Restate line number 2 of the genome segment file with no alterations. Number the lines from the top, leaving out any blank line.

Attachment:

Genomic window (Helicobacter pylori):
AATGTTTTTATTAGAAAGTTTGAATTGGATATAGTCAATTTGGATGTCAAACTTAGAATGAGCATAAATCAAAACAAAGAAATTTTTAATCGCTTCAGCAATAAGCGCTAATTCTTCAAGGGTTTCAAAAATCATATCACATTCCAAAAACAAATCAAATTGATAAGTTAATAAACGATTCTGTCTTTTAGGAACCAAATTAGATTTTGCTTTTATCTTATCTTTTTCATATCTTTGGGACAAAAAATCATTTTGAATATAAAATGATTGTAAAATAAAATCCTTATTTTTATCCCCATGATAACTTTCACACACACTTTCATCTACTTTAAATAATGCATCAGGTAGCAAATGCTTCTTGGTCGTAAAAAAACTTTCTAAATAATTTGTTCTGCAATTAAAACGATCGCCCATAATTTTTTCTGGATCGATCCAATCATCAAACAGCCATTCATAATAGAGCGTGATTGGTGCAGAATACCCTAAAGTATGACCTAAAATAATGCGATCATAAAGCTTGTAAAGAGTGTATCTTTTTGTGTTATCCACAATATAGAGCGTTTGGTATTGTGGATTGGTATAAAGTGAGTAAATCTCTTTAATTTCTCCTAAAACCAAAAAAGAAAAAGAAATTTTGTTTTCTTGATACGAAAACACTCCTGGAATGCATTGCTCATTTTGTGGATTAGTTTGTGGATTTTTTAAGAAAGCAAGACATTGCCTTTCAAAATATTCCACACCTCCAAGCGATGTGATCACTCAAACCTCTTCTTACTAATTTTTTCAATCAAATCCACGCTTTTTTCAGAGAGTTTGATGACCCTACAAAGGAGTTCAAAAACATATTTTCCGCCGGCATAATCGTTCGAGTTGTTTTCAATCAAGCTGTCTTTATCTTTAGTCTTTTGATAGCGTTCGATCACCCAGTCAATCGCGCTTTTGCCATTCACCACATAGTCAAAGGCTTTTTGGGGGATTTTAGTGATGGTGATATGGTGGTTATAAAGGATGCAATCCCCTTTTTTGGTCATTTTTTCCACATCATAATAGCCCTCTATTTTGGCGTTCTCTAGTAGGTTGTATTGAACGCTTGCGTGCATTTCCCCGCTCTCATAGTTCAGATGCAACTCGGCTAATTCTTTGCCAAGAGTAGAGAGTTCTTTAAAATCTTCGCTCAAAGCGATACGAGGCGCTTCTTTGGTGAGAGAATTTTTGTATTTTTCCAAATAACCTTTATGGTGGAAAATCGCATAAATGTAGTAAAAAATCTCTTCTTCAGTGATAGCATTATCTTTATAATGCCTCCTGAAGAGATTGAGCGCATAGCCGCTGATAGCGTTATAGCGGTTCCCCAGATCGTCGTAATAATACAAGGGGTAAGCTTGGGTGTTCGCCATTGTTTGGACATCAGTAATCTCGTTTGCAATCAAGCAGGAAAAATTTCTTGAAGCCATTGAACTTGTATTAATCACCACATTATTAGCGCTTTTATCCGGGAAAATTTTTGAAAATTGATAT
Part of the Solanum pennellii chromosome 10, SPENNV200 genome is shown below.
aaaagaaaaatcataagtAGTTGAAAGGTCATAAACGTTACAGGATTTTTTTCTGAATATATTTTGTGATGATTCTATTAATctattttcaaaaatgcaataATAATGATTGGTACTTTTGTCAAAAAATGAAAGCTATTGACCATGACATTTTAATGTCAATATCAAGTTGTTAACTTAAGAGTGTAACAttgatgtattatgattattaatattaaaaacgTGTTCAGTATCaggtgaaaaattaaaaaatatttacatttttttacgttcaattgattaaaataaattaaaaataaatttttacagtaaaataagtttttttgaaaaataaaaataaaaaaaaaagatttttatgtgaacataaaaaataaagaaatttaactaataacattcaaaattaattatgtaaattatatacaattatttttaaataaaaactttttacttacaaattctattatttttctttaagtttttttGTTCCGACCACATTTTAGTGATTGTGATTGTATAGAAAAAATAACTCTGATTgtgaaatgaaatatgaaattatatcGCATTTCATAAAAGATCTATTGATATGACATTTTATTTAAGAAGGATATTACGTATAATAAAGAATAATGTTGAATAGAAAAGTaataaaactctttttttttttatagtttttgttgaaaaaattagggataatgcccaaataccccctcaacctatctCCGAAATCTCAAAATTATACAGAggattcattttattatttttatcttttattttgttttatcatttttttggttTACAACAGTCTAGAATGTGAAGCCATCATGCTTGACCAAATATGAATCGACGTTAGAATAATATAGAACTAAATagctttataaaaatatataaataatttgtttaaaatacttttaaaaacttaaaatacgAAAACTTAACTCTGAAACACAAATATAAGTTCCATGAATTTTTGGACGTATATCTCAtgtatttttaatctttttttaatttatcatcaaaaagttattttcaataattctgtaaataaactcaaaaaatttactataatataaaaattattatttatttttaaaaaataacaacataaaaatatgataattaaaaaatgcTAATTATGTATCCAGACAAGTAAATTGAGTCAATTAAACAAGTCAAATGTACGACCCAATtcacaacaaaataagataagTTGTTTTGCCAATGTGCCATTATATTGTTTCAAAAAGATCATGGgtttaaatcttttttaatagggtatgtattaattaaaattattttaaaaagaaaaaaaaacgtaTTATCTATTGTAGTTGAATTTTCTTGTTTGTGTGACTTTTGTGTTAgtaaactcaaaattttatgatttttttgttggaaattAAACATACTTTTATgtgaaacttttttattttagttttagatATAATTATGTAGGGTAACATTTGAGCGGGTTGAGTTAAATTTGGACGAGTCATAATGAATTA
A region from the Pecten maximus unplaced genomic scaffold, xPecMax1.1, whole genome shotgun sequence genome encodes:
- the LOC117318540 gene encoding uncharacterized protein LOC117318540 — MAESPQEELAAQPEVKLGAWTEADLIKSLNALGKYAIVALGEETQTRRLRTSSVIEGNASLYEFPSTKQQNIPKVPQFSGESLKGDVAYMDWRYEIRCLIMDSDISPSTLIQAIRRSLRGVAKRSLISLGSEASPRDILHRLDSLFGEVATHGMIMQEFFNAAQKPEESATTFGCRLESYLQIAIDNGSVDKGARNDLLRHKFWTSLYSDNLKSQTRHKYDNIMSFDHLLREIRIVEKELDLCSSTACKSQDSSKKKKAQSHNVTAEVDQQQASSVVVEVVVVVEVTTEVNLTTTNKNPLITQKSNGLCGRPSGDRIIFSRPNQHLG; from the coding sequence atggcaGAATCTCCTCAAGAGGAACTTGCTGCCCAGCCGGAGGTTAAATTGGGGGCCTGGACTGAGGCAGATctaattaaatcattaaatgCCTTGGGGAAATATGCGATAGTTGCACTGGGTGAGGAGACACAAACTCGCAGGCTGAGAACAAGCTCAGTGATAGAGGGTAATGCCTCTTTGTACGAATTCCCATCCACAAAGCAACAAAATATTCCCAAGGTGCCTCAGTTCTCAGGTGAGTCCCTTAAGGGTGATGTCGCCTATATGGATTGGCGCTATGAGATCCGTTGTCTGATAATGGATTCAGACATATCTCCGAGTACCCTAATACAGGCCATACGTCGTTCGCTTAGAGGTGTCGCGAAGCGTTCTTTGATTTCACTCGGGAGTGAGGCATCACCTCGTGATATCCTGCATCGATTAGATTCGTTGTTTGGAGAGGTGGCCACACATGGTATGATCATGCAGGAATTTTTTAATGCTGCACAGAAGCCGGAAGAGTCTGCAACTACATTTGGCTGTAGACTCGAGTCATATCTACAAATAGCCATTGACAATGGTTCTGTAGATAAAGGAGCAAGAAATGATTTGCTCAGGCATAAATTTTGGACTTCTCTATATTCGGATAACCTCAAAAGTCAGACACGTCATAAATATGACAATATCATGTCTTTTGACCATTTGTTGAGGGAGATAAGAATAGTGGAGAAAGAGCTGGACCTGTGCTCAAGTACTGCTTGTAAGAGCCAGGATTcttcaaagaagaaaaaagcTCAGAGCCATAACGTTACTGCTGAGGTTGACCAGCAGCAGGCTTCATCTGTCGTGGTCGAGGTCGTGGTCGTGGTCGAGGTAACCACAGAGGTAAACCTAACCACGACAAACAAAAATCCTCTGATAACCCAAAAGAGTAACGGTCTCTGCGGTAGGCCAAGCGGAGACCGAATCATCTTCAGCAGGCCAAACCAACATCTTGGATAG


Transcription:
AATGTTTTTATTAGAAAGTTTGAATTGGATATAGTCAATTTGGATGTCAAACTTAGAATGAGCATAAATCAAAACAAAGAAATTTTTAATCGCTTCAGCAATAAGCGCTAATTCTTCAAGGGTTTCAAAAATCATATCACATTCCAAAAACAAATCAAATTGATAAGTTAATAAACGATTCTGTCTTTTAGGAACCAAATTAGATTTTGCTTTTATCTTATCTTTTTCATATCTTTGGGACAAAAAATCATTTTGAATATAAAATGATTGTAAAATAAAATCCTTATTTTTATCCCCATGATAACTTTCACACACACTTTCATCTACTTTAAATAATGCATCAGGTAGCAAATGCTTCTTGGTCGTAAAAAAACTTTCTAAATAATTTGTTCTGCAATTAAAACGATCGCCCATAATTTTTTCTGGATCGATCCAATCATCAAACAGCCATTCATAATAGAGCGTGATTGGTGCAGAATACCCTAAAGTATGACCTAAAATAATGCGATCATAAAGCTTGTAAAGAGTGTATCTTTTTGTGTTATCCACAATATAGAGCGTTTGGTATTGTGGATTGGTATAAAGTGAGTAAATCTCTTTAATTTCTCCTAAAACCAAAAAAGAAAAAGAAATTTTGTTTTCTTGATACGAAAACACTCCTGGAATGCATTGCTCATTTTGTGGATTAGTTTGTGGATTTTTTAAGAAAGCAAGACATTGCCTTTCAAAATATTCCACACCTCCAAGCGATGTGATCACTCAAACCTCTTCTTACTAATTTTTTCAATCAAATCCACGCTTTTTTCAGAGAGTTTGATGACCCTACAAAGGAGTTCAAAAACATATTTTCCGCCGGCATAATCGTTCGAGTTGTTTTCAATCAAGCTGTCTTTATCTTTAGTCTTTTGATAGCGTTCGATCACCCAGTCAATCGCGCTTTTGCCATTCACCACATAGTCAAAGGCTTTTTGGGGGATTTTAGTGATGGTGATATGGTGGTTATAAAGGATGCAATCCCCTTTTTTGGTCATTTTTTCCACATCATAATAGCCCTCTATTTTGGCGTTCTCTAGTAGGTTGTATTGAACGCTTGCGTGCATTTCCCCGCTCTCATAGTTCAGATGCAACTCGGCTAATTCTTTGCCAAGAGTAGAGAGTTCTTTAAAATCTTCGCTCAAAGCGATACGAGGCGCTTCTTTGGTGAGAGAATTTTTGTATTTTTCCAAATAACCTTTATGGTGGAAAATCGCATAAATGTAGTAAAAAATCTCTTCTTCAGTGATAGCATTATCTTTATAATGCCTCCTGAAGAGATTGAGCGCATAGCCGCTGATAGCGTTATAGCGGTTCCCCAGATCGTCGTAATAATACAAGGGGTAAGCTTGGGTGTTCGCCATTGTTTGGACATCAGTAATCTCGTTTGCAATCAAGCAGGAAAAATTTCTTGAAGCCATTGAACTTGTATTAATCACCACATTATTAGCGCTTTTATCCGGGAAAATTTTTGAAAATTGATAT